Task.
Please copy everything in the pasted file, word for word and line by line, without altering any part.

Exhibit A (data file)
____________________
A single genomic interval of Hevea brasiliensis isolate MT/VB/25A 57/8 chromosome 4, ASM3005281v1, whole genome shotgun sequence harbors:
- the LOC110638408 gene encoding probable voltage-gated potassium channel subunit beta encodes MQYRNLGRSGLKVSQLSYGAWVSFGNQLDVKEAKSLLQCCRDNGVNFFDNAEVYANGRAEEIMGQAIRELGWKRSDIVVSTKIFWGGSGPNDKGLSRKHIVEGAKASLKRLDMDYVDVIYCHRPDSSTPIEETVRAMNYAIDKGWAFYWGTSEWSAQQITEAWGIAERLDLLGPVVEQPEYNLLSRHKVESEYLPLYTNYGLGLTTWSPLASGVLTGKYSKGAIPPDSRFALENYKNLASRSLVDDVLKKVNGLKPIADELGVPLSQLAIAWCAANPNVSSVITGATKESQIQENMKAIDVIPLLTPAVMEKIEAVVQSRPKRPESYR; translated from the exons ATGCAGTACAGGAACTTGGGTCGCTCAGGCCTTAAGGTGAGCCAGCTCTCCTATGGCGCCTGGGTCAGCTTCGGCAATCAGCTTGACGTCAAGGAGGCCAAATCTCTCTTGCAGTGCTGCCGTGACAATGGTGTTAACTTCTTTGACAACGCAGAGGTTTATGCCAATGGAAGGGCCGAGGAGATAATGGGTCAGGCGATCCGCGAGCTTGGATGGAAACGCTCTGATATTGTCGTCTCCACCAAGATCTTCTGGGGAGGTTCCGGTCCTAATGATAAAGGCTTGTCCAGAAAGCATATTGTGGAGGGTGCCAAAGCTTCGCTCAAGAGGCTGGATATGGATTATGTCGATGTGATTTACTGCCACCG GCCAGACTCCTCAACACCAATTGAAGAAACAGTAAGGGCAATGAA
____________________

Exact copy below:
A single genomic interval of Hevea brasiliensis isolate MT/VB/25A 57/8 chromosome 4, ASM3005281v1, whole genome shotgun sequence harbors:
- the LOC110638408 gene encoding probable voltage-gated potassium channel subunit beta encodes MQYRNLGRSGLKVSQLSYGAWVSFGNQLDVKEAKSLLQCCRDNGVNFFDNAEVYANGRAEEIMGQAIRELGWKRSDIVVSTKIFWGGSGPNDKGLSRKHIVEGAKASLKRLDMDYVDVIYCHRPDSSTPIEETVRAMNYAIDKGWAFYWGTSEWSAQQITEAWGIAERLDLLGPVVEQPEYNLLSRHKVESEYLPLYTNYGLGLTTWSPLASGVLTGKYSKGAIPPDSRFALENYKNLASRSLVDDVLKKVNGLKPIADELGVPLSQLAIAWCAANPNVSSVITGATKESQIQENMKAIDVIPLLTPAVMEKIEAVVQSRPKRPESYR; translated from the exons ATGCAGTACAGGAACTTGGGTCGCTCAGGCCTTAAGGTGAGCCAGCTCTCCTATGGCGCCTGGGTCAGCTTCGGCAATCAGCTTGACGTCAAGGAGGCCAAATCTCTCTTGCAGTGCTGCCGTGACAATGGTGTTAACTTCTTTGACAACGCAGAGGTTTATGCCAATGGAAGGGCCGAGGAGATAATGGGTCAGGCGATCCGCGAGCTTGGATGGAAACGCTCTGATATTGTCGTCTCCACCAAGATCTTCTGGGGAGGTTCCGGTCCTAATGATAAAGGCTTGTCCAGAAAGCATATTGTGGAGGGTGCCAAAGCTTCGCTCAAGAGGCTGGATATGGATTATGTCGATGTGATTTACTGCCACCG GCCAGACTCCTCAACACCAATTGAAGAAACAGTAAGGGCAATGAA